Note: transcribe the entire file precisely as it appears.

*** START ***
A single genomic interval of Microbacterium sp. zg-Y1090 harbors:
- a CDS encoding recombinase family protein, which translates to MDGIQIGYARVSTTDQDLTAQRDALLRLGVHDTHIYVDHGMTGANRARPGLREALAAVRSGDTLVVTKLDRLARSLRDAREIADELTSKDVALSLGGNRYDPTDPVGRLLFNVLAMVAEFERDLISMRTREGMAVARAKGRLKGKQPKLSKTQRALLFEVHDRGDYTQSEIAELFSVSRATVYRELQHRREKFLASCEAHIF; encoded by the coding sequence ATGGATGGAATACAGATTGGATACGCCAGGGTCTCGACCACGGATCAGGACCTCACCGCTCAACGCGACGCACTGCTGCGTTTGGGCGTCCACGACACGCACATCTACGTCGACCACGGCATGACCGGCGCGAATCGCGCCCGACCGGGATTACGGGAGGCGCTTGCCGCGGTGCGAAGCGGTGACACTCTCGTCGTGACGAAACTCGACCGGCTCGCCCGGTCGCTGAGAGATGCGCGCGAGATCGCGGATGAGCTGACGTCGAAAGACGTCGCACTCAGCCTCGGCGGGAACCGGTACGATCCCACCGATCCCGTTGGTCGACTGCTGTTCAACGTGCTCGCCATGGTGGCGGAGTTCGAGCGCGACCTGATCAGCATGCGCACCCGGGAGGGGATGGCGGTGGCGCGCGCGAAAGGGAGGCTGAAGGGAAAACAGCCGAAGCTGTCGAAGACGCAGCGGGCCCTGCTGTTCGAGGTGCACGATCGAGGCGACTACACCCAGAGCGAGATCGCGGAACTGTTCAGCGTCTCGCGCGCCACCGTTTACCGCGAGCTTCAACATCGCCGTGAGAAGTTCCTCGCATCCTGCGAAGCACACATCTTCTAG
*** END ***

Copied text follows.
A single genomic interval of Microbacterium sp. zg-Y1090 harbors:
- a CDS encoding recombinase family protein, which translates to MDGIQIGYARVSTTDQDLTAQRDALLRLGVHDTHIYVDHGMTGANRARPGLREALAAVRSGDTLVVTKLDRLARSLRDAREIADELTSKDVALSLGGNRYDPTDPVGRLLFNVLAMVAEFERDLISMRTREGMAVARAKGRLKGKQPKLSKTQRALLFEVHDRGDYTQSEIAELFSVSRATVYRELQHRREKFLASCEAHIF; encoded by the coding sequence ATGGATGGAATACAGATTGGATACGCCAGGGTCTCGACCACGGATCAGGACCTCACCGCTCAACGCGACGCACTGCTGCGTTTGGGCGTCCACGACACGCACATCTACGTCGACCACGGCATGACCGGCGCGAATCGCGCCCGACCGGGATTACGGGAGGCGCTTGCCGCGGTGCGAAGCGGTGACACTCTCGTCGTGACGAAACTCGACCGGCTCGCCCGGTCGCTGAGAGATGCGCGCGAGATCGCGGATGAGCTGACGTCGAAAGACGTCGCACTCAGCCTCGGCGGGAACCGGTACGATCCCACCGATCCCGTTGGTCGACTGCTGTTCAACGTGCTCGCCATGGTGGCGGAGTTCGAGCGCGACCTGATCAGCATGCGCACCCGGGAGGGGATGGCGGTGGCGCGCGCGAAAGGGAGGCTGAAGGGAAAACAGCCGAAGCTGTCGAAGACGCAGCGGGCCCTGCTGTTCGAGGTGCACGATCGAGGCGACTACACCCAGAGCGAGATCGCGGAACTGTTCAGCGTCTCGCGCGCCACCGTTTACCGCGAGCTTCAACATCGCCGTGAGAAGTTCCTCGCATCCTGCGAAGCACACATCTTCTAG